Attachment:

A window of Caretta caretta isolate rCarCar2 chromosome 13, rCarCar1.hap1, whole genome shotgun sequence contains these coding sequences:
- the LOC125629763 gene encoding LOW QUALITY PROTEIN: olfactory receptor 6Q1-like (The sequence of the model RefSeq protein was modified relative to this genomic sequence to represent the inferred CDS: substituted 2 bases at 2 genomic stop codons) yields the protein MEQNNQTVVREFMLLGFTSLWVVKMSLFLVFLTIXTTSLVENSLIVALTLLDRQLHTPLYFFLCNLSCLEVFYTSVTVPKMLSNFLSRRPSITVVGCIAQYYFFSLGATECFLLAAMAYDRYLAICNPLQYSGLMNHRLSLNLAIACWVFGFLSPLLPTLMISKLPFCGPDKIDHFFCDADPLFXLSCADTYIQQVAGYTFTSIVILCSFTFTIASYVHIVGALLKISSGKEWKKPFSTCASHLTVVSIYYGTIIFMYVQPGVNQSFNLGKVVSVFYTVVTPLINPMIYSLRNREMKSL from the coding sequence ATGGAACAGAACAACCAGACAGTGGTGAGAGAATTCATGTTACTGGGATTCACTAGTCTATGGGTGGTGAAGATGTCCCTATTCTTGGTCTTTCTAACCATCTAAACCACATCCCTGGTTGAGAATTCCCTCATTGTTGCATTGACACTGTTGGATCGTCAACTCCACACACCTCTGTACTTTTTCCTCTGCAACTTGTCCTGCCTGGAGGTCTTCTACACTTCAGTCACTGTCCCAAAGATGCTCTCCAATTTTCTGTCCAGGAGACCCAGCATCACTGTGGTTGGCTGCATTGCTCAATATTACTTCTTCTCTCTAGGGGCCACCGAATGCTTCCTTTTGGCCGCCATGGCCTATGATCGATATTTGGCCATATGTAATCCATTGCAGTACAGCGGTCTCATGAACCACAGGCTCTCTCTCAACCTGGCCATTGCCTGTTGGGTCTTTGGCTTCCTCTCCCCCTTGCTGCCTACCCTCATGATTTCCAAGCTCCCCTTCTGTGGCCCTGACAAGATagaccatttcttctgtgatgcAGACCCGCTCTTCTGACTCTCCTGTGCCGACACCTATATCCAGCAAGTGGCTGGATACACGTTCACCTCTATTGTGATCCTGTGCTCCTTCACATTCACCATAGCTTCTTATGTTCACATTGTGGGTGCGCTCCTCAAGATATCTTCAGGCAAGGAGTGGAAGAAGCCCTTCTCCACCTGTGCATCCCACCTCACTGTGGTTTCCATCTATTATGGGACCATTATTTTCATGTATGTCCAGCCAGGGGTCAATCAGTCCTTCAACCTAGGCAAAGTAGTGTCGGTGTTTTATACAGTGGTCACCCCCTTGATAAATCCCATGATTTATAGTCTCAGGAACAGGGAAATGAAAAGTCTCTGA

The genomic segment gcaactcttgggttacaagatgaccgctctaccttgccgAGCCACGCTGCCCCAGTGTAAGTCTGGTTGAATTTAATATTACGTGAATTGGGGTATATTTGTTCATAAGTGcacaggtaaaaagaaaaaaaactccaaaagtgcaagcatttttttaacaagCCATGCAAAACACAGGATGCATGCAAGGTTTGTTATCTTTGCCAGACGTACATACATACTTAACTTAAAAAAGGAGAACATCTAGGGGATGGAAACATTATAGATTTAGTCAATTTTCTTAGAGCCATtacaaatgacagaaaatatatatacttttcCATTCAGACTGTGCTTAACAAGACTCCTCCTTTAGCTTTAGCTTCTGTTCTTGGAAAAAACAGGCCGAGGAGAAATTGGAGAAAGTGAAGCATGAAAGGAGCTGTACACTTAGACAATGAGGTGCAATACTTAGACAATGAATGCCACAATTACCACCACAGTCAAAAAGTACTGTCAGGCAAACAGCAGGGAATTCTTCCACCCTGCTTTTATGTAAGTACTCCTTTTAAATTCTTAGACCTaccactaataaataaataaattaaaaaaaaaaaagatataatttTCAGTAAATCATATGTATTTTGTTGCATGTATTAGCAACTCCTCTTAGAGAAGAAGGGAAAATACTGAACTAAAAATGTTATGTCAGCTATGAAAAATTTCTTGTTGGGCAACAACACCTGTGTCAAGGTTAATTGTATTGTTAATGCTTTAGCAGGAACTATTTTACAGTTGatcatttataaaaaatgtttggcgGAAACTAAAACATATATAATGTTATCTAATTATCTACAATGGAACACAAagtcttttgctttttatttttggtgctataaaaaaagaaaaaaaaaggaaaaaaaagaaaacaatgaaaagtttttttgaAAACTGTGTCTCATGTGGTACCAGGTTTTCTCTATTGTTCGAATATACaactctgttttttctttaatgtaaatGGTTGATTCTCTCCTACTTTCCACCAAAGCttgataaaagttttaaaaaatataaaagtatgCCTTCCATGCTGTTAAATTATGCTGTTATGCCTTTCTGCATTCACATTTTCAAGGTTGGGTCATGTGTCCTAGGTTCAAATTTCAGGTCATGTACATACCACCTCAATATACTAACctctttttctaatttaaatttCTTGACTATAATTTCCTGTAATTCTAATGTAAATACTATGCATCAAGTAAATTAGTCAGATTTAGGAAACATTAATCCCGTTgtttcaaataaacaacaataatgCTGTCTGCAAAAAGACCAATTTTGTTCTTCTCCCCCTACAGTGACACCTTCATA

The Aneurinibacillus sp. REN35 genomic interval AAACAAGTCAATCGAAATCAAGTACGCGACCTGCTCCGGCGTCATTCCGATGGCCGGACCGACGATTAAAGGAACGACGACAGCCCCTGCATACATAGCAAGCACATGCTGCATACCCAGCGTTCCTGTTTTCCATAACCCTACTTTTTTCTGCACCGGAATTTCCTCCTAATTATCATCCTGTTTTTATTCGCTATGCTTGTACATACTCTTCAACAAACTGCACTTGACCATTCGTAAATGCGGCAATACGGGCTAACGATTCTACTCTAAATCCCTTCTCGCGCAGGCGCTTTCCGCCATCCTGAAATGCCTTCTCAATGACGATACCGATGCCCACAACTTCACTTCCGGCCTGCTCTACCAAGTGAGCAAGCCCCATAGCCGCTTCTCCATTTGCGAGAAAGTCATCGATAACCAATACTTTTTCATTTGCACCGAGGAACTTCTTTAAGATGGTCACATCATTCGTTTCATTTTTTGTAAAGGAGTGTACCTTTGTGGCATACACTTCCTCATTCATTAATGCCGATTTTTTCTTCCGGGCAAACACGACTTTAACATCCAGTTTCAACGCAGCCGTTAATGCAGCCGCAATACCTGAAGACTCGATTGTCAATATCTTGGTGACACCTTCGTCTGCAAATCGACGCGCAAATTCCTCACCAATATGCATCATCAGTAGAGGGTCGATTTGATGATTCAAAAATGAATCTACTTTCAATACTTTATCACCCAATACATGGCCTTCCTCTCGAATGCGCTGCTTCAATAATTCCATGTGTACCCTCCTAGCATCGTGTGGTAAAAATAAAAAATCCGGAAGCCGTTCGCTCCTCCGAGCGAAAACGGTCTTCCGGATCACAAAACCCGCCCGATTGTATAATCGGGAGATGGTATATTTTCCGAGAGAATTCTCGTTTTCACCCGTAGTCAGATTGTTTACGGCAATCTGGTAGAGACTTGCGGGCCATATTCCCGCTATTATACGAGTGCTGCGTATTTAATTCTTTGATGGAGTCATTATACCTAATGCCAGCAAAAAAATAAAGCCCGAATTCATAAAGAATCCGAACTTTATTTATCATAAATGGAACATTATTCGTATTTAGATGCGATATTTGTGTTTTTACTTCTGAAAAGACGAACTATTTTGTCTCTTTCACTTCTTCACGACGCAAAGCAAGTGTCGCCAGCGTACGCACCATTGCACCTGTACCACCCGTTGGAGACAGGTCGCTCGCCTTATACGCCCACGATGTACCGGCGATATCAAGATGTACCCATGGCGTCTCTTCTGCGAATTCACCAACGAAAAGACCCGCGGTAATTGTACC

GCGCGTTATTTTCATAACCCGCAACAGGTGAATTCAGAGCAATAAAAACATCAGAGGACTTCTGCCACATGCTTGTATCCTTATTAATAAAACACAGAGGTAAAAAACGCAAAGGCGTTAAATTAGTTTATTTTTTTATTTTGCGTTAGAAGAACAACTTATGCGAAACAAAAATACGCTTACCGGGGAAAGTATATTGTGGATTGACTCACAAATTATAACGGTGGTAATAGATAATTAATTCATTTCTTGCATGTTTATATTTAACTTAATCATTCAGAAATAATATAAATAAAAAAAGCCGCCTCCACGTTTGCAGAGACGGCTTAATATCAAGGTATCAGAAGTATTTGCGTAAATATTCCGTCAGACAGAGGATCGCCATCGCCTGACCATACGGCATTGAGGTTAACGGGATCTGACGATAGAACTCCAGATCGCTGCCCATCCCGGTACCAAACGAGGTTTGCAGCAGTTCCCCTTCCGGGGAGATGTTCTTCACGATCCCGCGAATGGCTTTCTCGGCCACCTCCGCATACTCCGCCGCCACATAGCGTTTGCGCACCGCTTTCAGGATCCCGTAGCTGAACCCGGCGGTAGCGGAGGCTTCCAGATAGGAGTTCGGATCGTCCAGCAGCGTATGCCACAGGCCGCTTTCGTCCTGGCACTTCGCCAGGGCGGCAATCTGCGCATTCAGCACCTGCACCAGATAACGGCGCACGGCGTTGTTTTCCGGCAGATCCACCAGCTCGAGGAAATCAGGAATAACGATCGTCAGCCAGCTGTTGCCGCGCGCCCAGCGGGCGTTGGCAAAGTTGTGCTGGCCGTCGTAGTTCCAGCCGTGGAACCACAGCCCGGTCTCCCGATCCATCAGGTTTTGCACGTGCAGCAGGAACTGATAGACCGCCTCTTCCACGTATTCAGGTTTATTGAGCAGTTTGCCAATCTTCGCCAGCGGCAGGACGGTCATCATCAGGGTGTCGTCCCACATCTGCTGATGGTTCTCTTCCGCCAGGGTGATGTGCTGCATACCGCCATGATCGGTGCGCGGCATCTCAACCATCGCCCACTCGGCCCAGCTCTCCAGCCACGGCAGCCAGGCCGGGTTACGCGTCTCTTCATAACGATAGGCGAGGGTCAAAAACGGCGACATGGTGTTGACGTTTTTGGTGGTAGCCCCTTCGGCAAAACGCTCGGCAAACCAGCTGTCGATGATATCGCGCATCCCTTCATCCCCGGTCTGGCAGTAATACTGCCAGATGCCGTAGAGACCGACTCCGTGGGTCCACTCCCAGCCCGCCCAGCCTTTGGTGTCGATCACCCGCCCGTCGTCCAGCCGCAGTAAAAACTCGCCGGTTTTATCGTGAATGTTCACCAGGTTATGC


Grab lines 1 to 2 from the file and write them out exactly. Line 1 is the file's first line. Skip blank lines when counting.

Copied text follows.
A window of Caretta caretta isolate rCarCar2 chromosome 13, rCarCar1.hap1, whole genome shotgun sequence contains these coding sequences:
- the LOC125629763 gene encoding LOW QUALITY PROTEIN: olfactory receptor 6Q1-like (The sequence of the model RefSeq protein was modified relative to this genomic sequence to represent the inferred CDS: substituted 2 bases at 2 genomic stop codons) yields the protein MEQNNQTVVREFMLLGFTSLWVVKMSLFLVFLTIXTTSLVENSLIVALTLLDRQLHTPLYFFLCNLSCLEVFYTSVTVPKMLSNFLSRRPSITVVGCIAQYYFFSLGATECFLLAAMAYDRYLAICNPLQYSGLMNHRLSLNLAIACWVFGFLSPLLPTLMISKLPFCGPDKIDHFFCDADPLFXLSCADTYIQQVAGYTFTSIVILCSFTFTIASYVHIVGALLKISSGKEWKKPFSTCASHLTVVSIYYGTIIFMYVQPGVNQSFNLGKVVSVFYTVVTPLINPMIYSLRNREMKSL from the coding sequence ATGGAACAGAACAACCAGACAGTGGTGAGAGAATTCATGTTACTGGGATTCACTAGTCTATGGGTGGTGAAGATGTCCCTATTCTTGGTCTTTCTAACCATCTAAACCACATCCCTGGTTGAGAATTCCCTCATTGTTGCATTGACACTGTTGGATCGTCAACTCCACACACCTCTGTACTTTTTCCTCTGCAACTTGTCCTGCCTGGAGGTCTTCTACACTTCAGTCACTGTCCCAAAGATGCTCTCCAATTTTCTGTCCAGGAGACCCAGCATCACTGTGGTTGGCTGCATTGCTCAATATTACTTCTTCTCTCTAGGGGCCACCGAATGCTTCCTTTTGGCCGCCATGGCCTATGATCGATATTTGGCCATATGTAATCCATTGCAGTACAGCGGTCTCATGAACCACAGGCTCTCTCTCAACCTGGCCATTGCCTGTTGGGTCTTTGGCTTCCTCTCCCCCTTGCTGCCTACCCTCATGATTTCCAAGCTCCCCTTCTGTGGCCCTGACAAGATagaccatttcttctgtgatgcAGACCCGCTCTTCTGACTCTCCTGTGCCGACACCTATATCCAGCAAGTGGCTGGATACACGTTCACCTCTATTGTGATCCTGTGCTCCTTCACATTCACCATAGCTTCTTATGTTCACATTGTGGGTGCGCTCCTCAAGATATCTTCAGGCAAGGAGTGGAAGAAGCCCTTCTCCACCTGTGCATCCCACCTCACTGTGGTTTCCATCTATTATGGGACCATTATTTTCATGTATGTCCAGCCAGGGGTCAATCAGTCCTTCAACCTAGGCAAAGTAGTGTCGGTGTTTTATACAGTGGTCACCCCCTTGATAAATCCCATGATTTATAGTCTCAGGAACAGGGAAATGAAAAGTCTCTGA